You can’t live stream to a social media site, such as Facebook or YouTube, “yet” according to a Microsoft representative, though there are other ways to leverage social media in Teams at large. For example, let’s say you have a training video hosted on YouTube that you want to share with a Channel. You can connect Teams to YouTube and create a tab that hosts the video for colleagues to watch right in the Teams interface. There used to be a Twitter integration for keeping tabs on activity and hashtags there, but Microsoft eliminated it in 2020.

Microsoft Teams meeting spotlight screen shot

Other Options for Meetings and Calls

For offices that have been with Microsoft for a while, it might take some time to figure out how you want your call system to work, as there are multiple options. For example, some features from Skype for Business are being rolled into Teams, and at some point, the Skype app will do away with its business-class VoIP features, according to Microsoft. Currently, you can connect Skype and Teams to some degree.

Teams does support VoIP calling features, in that you can call anyone with a phone using Microsoft’s cloud-based PBX. When you click the Calls tab in Teams, you have a choice to open a dial pad and dial a number. The calling feature supports softphones on desktop and laptop computers and on iOS and Android devices. It also supports a limited number of desk telephones. Be sure to read the company’s document about Microsoft 365 Business Voice if it’s a particular concern.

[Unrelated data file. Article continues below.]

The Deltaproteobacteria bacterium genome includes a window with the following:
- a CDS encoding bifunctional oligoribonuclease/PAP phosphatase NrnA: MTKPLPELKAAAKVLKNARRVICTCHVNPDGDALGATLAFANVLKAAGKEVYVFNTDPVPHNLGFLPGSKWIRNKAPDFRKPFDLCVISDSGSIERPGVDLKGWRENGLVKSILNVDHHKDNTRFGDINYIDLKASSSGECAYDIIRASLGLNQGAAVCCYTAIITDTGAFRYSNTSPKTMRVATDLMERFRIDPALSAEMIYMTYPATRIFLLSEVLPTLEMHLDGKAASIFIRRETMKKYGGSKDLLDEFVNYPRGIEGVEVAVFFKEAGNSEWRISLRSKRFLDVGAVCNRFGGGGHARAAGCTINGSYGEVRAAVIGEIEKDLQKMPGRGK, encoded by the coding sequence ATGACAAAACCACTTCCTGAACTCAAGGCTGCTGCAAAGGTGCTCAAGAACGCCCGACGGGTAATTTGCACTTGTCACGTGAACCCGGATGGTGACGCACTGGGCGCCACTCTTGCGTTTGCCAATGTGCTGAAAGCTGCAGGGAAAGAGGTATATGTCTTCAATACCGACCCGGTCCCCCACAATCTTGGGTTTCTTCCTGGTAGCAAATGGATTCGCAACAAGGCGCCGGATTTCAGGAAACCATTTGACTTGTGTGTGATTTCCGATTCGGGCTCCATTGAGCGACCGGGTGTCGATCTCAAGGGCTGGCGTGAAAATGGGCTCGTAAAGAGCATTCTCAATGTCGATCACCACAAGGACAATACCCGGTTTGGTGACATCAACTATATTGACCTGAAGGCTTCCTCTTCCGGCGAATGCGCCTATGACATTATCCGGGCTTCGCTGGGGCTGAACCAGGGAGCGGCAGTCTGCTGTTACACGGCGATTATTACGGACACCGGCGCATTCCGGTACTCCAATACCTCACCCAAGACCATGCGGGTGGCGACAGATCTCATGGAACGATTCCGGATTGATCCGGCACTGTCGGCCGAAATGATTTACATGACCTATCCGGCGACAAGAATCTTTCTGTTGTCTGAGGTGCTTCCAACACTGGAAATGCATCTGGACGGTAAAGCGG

There are more advanced options for producing video calls in such a way as to turn them into professional looking broadcasts. Tap into the Network Device Interface support, and producers can convert each presenter’s or speaker’s video into a discrete video source that can be used in the video streaming production tool of your choice. According to Microsoft, other advanced back-end changes in the works will give administrators more options as to how video is managed, such as restricting outgoing or incoming video and managing bandwidth.

Video calling capabilities in most team messaging apps doesn’t match everything you get from a dedicated video conferencing service, though Microsoft Teams Meeting comes close. If you’d rather use another service, you can integrate your Teams account with Zoom, BlueJeans, Cisco Webex Meetings, and others. PCMag’s Editors’ Choices in this category are Zoom, Webex Meeting, and ClickMeeting, which isn’t currently supported by Teams.

If instead you’re looking for a full-featured cloud PBX for your company, where our current top picks are RingCentral Office and Intermedia Unite.

Microsoft Teams whiteboard collaboration screen shot

Notifications and Curbing Distractions

As with other team chat apps, whenever someone mentions your name with an @ symbol or sends you a direct message, you receive a notification. You can also receive notifications for replies to conversations you start, replies to conversations that you’ve joined, any activity in channels that you follow, when certain team members appear as Available, Unavailable, Offline, and more. You can customize any option you enable so that you see a banner message, banner message and email, or only an update in the feed.